A first-of-its-kind law went into effect today in New Jersey implementing groundbreaking public health emergency credits, which will allow for the early release of incarcerated people nearing the end of their sentences during the public health crisis of COVID-19.

Throngs of New Jersey organizations and community members across the state welcomed people as they were released to provide initial support as they rejoin the outside world. Today’s homecomings represent one of the most significant days in criminal justice reform during the pandemic.

More than 2,200 people, who were due to have their sentences end within eight months, will now have opportunities to socially distance outside of prison, and people living and working inside prisons will have greater ability to prevent contracting the virus.

The United States has the highest rate of incarceration, and it falls along color lines. New Jersey has the country’s highest Black-white disparity in rates of imprisonment – twelve to one – and the country’s highest rate of recorded deaths from COVID-19 in prison.

The following statement can be attributed to ACLU-NJ Executive Director Amol Sinha:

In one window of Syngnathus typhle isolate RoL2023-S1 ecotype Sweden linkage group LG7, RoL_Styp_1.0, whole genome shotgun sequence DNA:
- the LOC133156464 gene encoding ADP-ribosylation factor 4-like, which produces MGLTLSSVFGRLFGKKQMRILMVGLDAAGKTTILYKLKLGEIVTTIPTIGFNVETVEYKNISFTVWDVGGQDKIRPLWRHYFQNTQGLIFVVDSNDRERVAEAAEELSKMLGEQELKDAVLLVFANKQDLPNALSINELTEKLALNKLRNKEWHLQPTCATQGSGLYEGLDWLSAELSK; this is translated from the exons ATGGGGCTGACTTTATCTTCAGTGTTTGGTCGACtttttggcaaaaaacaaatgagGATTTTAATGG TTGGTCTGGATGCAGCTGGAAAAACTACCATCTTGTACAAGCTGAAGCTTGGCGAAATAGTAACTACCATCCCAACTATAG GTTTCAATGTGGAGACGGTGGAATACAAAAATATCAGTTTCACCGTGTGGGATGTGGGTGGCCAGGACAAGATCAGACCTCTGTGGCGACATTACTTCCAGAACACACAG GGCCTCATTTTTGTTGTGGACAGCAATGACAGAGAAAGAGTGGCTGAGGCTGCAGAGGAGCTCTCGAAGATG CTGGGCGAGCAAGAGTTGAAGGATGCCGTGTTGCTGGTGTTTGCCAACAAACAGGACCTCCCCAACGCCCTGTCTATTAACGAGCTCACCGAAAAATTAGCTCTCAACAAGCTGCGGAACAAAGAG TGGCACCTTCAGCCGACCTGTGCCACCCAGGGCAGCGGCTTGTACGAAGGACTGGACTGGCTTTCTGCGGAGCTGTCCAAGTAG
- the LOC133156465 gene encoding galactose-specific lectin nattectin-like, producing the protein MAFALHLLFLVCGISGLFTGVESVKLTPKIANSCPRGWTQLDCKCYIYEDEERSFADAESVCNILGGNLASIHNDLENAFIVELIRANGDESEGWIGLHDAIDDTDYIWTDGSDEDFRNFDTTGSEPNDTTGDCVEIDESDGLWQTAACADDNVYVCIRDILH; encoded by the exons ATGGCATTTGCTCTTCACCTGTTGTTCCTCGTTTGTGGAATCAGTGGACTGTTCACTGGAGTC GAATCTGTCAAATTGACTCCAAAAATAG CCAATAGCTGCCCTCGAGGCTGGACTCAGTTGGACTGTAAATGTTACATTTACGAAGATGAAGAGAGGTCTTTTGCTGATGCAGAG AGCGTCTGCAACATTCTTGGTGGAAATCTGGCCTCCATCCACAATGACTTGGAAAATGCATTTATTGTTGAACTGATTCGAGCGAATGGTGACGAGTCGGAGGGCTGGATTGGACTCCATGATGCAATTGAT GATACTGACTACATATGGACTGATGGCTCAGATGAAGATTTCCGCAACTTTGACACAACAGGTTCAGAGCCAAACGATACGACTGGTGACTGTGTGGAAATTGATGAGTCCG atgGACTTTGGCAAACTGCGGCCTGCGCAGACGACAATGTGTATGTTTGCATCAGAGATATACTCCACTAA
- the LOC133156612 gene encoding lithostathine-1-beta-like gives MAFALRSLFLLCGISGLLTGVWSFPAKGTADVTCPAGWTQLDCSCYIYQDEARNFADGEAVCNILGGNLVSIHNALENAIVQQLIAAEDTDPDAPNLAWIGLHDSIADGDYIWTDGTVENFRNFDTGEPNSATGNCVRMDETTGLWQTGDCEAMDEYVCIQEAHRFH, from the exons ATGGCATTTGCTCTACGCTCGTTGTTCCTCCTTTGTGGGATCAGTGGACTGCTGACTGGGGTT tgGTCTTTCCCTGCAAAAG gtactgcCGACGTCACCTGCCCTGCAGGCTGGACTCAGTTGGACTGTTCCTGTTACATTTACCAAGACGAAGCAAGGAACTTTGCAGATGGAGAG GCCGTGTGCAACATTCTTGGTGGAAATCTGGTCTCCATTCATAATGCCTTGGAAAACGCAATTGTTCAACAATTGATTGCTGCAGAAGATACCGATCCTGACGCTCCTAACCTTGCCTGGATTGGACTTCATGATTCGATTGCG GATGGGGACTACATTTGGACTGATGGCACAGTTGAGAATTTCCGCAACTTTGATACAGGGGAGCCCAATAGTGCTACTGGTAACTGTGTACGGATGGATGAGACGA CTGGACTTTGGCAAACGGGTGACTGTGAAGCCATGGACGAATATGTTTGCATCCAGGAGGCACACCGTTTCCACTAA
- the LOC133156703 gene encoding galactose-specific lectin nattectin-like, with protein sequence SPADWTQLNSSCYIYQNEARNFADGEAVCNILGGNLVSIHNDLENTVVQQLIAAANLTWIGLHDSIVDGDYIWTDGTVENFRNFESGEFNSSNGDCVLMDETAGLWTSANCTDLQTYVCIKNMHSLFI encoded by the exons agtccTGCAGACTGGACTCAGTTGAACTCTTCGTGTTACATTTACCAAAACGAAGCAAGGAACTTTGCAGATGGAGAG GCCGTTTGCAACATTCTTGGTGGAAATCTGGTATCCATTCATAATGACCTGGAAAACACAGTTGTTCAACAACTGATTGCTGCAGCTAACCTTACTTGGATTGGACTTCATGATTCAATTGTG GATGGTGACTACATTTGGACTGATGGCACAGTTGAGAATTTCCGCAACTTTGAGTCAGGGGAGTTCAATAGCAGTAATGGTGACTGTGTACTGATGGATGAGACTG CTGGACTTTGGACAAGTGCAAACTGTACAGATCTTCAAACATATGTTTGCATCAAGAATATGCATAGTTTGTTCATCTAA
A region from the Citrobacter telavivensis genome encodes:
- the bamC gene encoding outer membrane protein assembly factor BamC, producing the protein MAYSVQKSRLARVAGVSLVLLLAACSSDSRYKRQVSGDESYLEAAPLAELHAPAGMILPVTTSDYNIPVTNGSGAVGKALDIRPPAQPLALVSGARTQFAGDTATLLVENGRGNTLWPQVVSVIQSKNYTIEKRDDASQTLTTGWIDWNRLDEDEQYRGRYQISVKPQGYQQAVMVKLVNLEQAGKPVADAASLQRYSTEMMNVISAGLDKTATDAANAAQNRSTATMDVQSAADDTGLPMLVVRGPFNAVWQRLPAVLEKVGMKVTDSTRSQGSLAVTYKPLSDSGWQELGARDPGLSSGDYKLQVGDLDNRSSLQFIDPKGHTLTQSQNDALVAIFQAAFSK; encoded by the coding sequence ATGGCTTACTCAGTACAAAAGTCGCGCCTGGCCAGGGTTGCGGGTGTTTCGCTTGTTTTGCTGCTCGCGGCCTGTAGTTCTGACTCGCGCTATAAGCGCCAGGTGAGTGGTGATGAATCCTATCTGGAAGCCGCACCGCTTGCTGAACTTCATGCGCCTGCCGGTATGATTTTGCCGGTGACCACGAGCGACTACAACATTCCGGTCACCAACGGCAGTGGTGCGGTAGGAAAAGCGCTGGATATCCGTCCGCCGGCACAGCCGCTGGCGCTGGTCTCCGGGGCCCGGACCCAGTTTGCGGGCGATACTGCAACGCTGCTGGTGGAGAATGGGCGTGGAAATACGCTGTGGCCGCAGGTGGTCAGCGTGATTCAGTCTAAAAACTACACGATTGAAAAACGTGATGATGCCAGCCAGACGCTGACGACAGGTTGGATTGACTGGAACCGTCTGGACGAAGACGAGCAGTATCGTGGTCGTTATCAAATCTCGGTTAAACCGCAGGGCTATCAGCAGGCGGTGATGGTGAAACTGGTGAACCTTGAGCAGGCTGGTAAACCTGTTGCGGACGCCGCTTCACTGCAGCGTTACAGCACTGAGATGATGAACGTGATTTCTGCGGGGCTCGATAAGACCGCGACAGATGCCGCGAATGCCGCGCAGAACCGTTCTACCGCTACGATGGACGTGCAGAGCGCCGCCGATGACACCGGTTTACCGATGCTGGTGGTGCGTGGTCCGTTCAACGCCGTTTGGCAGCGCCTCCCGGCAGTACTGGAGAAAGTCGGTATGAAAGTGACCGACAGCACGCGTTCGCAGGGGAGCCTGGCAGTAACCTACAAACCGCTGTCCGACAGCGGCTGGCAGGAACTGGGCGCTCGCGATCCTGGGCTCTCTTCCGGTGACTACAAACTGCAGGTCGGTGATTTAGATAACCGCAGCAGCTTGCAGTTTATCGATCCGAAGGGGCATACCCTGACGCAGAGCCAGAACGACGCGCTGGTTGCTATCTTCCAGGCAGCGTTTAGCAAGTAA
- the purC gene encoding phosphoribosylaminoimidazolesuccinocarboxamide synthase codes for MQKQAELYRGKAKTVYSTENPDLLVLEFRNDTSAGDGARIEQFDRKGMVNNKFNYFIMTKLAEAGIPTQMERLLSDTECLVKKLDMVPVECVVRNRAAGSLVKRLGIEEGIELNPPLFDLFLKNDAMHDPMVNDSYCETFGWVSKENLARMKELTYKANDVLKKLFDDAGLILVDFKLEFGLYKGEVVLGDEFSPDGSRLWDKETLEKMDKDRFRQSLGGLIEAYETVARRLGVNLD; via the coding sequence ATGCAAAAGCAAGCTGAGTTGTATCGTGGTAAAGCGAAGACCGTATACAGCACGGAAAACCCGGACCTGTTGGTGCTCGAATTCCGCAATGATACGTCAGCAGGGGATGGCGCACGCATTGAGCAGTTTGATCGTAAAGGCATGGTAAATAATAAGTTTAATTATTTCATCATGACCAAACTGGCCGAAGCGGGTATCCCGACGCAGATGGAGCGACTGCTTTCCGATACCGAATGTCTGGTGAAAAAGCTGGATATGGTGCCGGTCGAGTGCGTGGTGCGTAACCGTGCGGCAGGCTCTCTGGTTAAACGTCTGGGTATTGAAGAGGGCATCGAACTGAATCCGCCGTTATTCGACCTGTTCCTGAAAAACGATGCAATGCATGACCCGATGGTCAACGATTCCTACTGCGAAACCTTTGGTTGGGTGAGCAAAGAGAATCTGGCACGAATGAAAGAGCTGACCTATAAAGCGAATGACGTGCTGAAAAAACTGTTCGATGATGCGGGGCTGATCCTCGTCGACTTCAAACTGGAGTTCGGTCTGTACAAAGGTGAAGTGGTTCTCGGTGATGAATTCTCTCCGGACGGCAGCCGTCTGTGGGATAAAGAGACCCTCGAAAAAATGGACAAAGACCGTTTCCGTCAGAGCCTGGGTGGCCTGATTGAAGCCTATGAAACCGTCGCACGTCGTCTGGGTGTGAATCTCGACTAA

“This law is one of the most significant criminal justice policies passed during the pandemic, and the releases today mark a groundbreaking, game-changing moment nationwide for public health and criminal justice reform overall. Leaders and community members around the country are looking at New Jersey as a roadmap for addressing the public health dangers and human costs of incarceration during the pandemic.

“The pandemic has forced lawmakers to reckon with our failing system of mass incarceration, and, thanks to the leadership of Gov. Phil Murphy and the New Jersey Legislature, our state has taken meaningful action to address this crisis head-on. While lawmakers throughout America almost universally recognize the need for criminal justice reform, rarely do they take the necessary steps to dismantle the injustices that we know are pervasive – and now, New Jersey demonstrates how it can be done. This law will have an ongoing, long-term decarcerative impact that can begin to address some of the worst injustices of our reliance on mass imprisonment.

“New Jersey has the highest COVID-19 death rate in the country in its prisons, along with the country’s highest Black-white disparity in incarceration rates, amounting to a racial justice and human rights crisis. This law deals a blow to mass incarceration, as it will reduce New Jersey's prison population by over 35 percent, a population that is disproportionately Black. It is a matter of racial justice.”